Tuesday, March 19, 2024

Closing Shop After 5 Years and 1,311 Halos

Dear Customers,

After 5 years out in the shop, I have officially ended this journey in the design and manufacture of House Sparrow-resistant halo/lines systems for bird feeders. I was very happy to provide this service to the birding community, and to fill a necessary void given there are no formal halo manufactures. The fact that it is a deterrent and not "HOSP-proof" necessarily, yet I still had so many repeat customers over those 5 years, is a testament to its success IMO.

For a DIY video on how to make your own albeit in a X pattern, which appears effective also, check out this YouTube video by Jeff Hanson. Also, subscribe to his channel for future updates. Thank you so much!  --Francis

Monday, September 18, 2023

Magic Halo Functional Description

The Magic Halo is a hand-crafted device for the sole purpose of deterring House Sparrows (HOSP) from hanging bird feeders. It is hung first on your shepherds hook, then the feeder on a hook within the Halo and its hanging wires. Additional hanging wires can be added. The original Magic Halo was invented and patented by the University of Nebraska. The original study papers can be viewed in PDF format HERE & HERE, and we recommend that potential buyers read this article from FeederWatch first. You can also view this 5 second video showing how it works in concept.

  • Before purchasing a Magic Halo, please read our disclaimer and make sure that you are correctly identifying HOSP. Halos over feeders serve as an adult HOSP deterrent. As with anything birds, results can vary. At this time, our survey results indicate that roughly 85% of customers achieve 75-100% efficacy, This appears to make the device quite successful overall.
  • Two lengths of hanging wires are offered. 38" should be long enough to ensure that the weighted ends fall several inches below the lowest feeding station(s) on most large sized tube feeders, e.g. Droll Yankees, Brome, etc. If you have an unusually long feeder, select CUSTOM WIRE LENGTH (OPTIONAL) and enter your length. This can be determined by measuring the total length of your feeder (including the hanger) and adding 6". If you are still unsure, email us at: admin@magichalo.org.
Product Description (minus options):
  • 20" diameter works for most hanging feeder designs (email us with any questions)
  • Finely painted hunter green enamel crossbar (tone may vary)
  • 12 AWG (1/8") thick galvanized steel hoop
  • 24 AWG clip-on galvanized weighted hanging wires (4)
  • Designed for hanging feeders using 1/2" diameter Shepherd hook with 1' reach
  • Simply hang between inside hook and bird feeder
  • With more targeted feeding, expect fewer refills and thus reduced seed cost
  • Price reflects materials cost, ~2 hours labor, and packaging of item
  • Easy assembly in a few minutes, requiring only a phillips head screwdriver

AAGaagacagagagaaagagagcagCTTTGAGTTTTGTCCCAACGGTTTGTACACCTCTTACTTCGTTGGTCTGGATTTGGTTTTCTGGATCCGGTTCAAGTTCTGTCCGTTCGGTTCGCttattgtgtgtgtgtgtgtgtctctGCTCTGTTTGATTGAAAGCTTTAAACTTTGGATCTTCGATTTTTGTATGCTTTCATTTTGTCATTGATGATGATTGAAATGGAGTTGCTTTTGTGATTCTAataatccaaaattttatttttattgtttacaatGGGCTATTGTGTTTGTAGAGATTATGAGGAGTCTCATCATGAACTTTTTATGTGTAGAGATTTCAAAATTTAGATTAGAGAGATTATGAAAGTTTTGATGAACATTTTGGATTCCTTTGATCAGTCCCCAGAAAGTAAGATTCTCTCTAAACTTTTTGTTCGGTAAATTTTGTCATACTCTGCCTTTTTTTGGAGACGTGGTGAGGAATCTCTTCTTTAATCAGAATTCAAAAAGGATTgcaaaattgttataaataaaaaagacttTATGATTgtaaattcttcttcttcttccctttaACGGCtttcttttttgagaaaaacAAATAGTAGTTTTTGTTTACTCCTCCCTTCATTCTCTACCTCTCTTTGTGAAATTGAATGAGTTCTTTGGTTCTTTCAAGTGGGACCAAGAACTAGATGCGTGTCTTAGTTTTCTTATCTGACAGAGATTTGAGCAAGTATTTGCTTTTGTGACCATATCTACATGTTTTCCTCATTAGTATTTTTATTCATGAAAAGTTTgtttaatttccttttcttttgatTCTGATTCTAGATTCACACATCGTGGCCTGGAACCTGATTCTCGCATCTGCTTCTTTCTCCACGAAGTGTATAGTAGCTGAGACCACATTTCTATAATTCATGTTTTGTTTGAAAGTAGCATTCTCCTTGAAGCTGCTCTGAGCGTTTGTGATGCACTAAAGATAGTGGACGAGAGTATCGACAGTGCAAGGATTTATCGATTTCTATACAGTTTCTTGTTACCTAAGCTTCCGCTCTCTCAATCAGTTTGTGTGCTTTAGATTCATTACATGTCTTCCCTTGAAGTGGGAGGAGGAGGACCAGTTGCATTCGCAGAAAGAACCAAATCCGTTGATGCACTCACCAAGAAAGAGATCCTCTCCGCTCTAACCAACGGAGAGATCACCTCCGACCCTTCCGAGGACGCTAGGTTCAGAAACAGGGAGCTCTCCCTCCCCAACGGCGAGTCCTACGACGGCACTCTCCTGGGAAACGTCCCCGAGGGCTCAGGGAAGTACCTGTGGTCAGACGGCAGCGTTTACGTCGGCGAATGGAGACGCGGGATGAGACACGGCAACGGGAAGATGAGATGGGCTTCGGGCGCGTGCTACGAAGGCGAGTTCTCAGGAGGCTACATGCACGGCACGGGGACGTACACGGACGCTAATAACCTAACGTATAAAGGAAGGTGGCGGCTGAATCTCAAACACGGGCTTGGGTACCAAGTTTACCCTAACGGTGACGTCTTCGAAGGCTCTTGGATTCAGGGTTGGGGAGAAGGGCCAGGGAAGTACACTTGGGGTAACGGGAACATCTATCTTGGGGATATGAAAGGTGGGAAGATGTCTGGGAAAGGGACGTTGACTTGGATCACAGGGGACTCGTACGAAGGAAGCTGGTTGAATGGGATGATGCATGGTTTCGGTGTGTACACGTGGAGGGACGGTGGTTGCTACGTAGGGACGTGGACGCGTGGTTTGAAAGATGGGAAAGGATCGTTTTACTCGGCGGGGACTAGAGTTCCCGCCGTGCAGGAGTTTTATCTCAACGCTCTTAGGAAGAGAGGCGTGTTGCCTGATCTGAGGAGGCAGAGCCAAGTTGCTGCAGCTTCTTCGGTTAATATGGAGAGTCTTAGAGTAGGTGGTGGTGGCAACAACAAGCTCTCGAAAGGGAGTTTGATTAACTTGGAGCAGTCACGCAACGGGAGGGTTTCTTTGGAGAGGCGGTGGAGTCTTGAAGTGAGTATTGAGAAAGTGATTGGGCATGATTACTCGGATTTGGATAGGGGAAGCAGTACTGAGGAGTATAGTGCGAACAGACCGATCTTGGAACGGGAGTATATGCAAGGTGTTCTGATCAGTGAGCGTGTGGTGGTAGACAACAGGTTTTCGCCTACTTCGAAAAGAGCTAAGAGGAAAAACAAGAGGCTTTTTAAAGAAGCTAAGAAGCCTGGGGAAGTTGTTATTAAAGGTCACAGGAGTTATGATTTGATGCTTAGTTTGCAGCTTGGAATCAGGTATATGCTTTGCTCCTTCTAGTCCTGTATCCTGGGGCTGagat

Visit our Support page for the instructional video.

Magic Halo User's Guide

Updated 08-27-2021 | The following will help you adjust, and/or make changes in order to optimize your Magic Halo's performance. It will also help limit birdseed waste and thus reduce cost. But first and foremost, please visit Sialis' Other Brown Birds page to make absolutely sure that you are not confusing adult House Sparrows (HOSP) with other similar native species. This article from Feeder Watch is also quite helpful.

NOTE: According to the original U or Neb studies, Juvenile HOSP may not be deterred, having not yet learned the "danger" of the hanging wires. Usually, these aren't many, however, some users have reported large numbers during the breeding season and into Summer and Fall. "Juvies", as they are called, generally appear as female adults across both sexes given the male's immature bib. Some adult HOSP may begin tolerating the halo in poor weather or desperation, or if they adapted to it as juveniles over the Summer. Please see our disclaimer for details.
TIPS & ADVICE (in no particular order; mostly based on customer feedback):
  • First: Make sure your pole & hook system is squirrel-proof, by using a baffle mounted about 4' high from the ground. Also place it as far into the open as possible, as squirrels can leap as far as 10' from the nearest fence, tree, or other objects. It is best to make sure your feeder is at least 5 feet from the ground, as squirrels can jump almost that high. Visit "The Spruce" for an excellent article on the subject.
  • Feeder arrangements that are adjacent to bushes or shrubs may weaken Halo performance. We have observed HOSP congregate and use these to launch from close by, helping negate the presence of the hanging wires. It is recommended that feeder setups and their Halo(s) be placed out in the open, on a shepherds hook(s), where HOSP must fly in from more of a distance.
  • When installing your Magic Halo, hang the feeder as high and close to the hanger as possible. Many feeders have a needlessly long tether, and this may cause the lower portions of the feeder to hang below the plane of the vertical wire nuts. If the tether can be shortened, by either looping or knotting it, it is best to do so as the 20" hoop (the halo itself) is considered part of the deterrence system. The more contained your feeder is inside the Halo, the more effective. If necessary, consider lengthening the hanging wires (see below).
  • Straighten the hanging wires. Run your fingers down each vertical wire, pinching the entire length, to ensure they are straight and not bent or wavy. We are not clear how much difference this makes, but the original Magic Halo was intended for use with these being as linear as possible. It also ensures maximize length of the wires.
  • Lengthen the hanging wires. The hanger on some tube feeder models is so long that the lowest feeding station(s) ends up at the lowest point of your Magic Halo's hanging wires. If you find HOSP are breaching below the weights because of this, lengthen them to at least 6" below. The more the better, as long as you maintain at least 4' from the ground. Email us if you think you require these: admin@magichalo.org